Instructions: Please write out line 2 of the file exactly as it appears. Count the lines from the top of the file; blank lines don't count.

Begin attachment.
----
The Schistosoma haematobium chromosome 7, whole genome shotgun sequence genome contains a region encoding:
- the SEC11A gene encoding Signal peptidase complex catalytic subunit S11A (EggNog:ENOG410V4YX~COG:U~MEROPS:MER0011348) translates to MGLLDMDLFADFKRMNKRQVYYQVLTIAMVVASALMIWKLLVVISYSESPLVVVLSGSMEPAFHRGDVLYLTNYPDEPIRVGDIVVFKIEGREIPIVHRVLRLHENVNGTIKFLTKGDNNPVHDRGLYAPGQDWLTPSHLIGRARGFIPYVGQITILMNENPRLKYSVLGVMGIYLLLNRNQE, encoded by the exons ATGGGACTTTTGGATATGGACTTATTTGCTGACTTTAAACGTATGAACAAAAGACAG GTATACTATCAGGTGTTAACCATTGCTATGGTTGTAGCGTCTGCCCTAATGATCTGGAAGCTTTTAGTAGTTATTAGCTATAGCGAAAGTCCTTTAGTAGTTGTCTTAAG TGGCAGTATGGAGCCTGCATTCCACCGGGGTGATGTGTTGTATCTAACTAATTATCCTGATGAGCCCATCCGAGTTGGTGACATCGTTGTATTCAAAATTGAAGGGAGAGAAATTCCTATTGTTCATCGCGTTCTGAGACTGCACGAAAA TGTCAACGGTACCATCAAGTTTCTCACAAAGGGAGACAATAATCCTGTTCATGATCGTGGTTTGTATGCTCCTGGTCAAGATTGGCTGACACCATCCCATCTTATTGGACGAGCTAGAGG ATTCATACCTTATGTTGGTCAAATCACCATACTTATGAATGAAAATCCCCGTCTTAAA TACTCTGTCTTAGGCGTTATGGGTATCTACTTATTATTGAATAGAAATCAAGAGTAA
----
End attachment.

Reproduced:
- the SEC11A gene encoding Signal peptidase complex catalytic subunit S11A (EggNog:ENOG410V4YX~COG:U~MEROPS:MER0011348) translates to MGLLDMDLFADFKRMNKRQVYYQVLTIAMVVASALMIWKLLVVISYSESPLVVVLSGSMEPAFHRGDVLYLTNYPDEPIRVGDIVVFKIEGREIPIVHRVLRLHENVNGTIKFLTKGDNNPVHDRGLYAPGQDWLTPSHLIGRARGFIPYVGQITILMNENPRLKYSVLGVMGIYLLLNRNQE, encoded by the exons ATGGGACTTTTGGATATGGACTTATTTGCTGACTTTAAACGTATGAACAAAAGACAG GTATACTATCAGGTGTTAACCATTGCTATGGTTGTAGCGTCTGCCCTAATGATCTGGAAGCTTTTAGTAGTTATTAGCTATAGCGAAAGTCCTTTAGTAGTTGTCTTAAG TGGCAGTATGGAGCCTGCATTCCACCGGGGTGATGTGTTGTATCTAACTAATTATCCTGATGAGCCCATCCGAGTTGGTGACATCGTTGTATTCAAAATTGAAGGGAGAGAAATTCCTATTGTTCATCGCGTTCTGAGACTGCACGAAAA TGTCAACGGTACCATCAAGTTTCTCACAAAGGGAGACAATAATCCTGTTCATGATCGTGGTTTGTATGCTCCTGGTCAAGATTGGCTGACACCATCCCATCTTATTGGACGAGCTAGAGG ATTCATACCTTATGTTGGTCAAATCACCATACTTATGAATGAAAATCCCCGTCTTAAA TACTCTGTCTTAGGCGTTATGGGTATCTACTTATTATTGAATAGAAATCAAGAGTAA